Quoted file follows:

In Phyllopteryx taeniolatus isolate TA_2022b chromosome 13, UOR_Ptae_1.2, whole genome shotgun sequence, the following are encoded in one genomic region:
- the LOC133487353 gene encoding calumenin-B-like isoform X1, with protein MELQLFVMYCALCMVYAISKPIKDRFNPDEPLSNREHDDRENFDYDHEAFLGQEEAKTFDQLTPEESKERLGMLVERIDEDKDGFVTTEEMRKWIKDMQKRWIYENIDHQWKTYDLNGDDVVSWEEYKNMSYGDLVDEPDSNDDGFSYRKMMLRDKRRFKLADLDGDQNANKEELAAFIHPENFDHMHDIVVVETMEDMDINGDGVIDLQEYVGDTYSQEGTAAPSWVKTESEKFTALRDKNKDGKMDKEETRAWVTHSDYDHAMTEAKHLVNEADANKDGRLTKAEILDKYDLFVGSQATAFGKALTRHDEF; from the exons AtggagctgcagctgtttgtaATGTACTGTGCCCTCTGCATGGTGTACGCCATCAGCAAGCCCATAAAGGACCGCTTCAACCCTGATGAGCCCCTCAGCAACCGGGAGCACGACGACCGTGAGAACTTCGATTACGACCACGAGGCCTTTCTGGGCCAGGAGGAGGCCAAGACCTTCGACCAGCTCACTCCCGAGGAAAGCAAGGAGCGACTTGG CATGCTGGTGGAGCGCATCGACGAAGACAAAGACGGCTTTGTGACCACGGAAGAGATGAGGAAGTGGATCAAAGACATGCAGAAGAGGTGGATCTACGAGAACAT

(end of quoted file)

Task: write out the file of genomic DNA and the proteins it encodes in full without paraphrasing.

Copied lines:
In Phyllopteryx taeniolatus isolate TA_2022b chromosome 13, UOR_Ptae_1.2, whole genome shotgun sequence, the following are encoded in one genomic region:
- the LOC133487353 gene encoding calumenin-B-like isoform X1, with protein MELQLFVMYCALCMVYAISKPIKDRFNPDEPLSNREHDDRENFDYDHEAFLGQEEAKTFDQLTPEESKERLGMLVERIDEDKDGFVTTEEMRKWIKDMQKRWIYENIDHQWKTYDLNGDDVVSWEEYKNMSYGDLVDEPDSNDDGFSYRKMMLRDKRRFKLADLDGDQNANKEELAAFIHPENFDHMHDIVVVETMEDMDINGDGVIDLQEYVGDTYSQEGTAAPSWVKTESEKFTALRDKNKDGKMDKEETRAWVTHSDYDHAMTEAKHLVNEADANKDGRLTKAEILDKYDLFVGSQATAFGKALTRHDEF; from the exons AtggagctgcagctgtttgtaATGTACTGTGCCCTCTGCATGGTGTACGCCATCAGCAAGCCCATAAAGGACCGCTTCAACCCTGATGAGCCCCTCAGCAACCGGGAGCACGACGACCGTGAGAACTTCGATTACGACCACGAGGCCTTTCTGGGCCAGGAGGAGGCCAAGACCTTCGACCAGCTCACTCCCGAGGAAAGCAAGGAGCGACTTGG CATGCTGGTGGAGCGCATCGACGAAGACAAAGACGGCTTTGTGACCACGGAAGAGATGAGGAAGTGGATCAAAGACATGCAGAAGAGGTGGATCTACGAGAACAT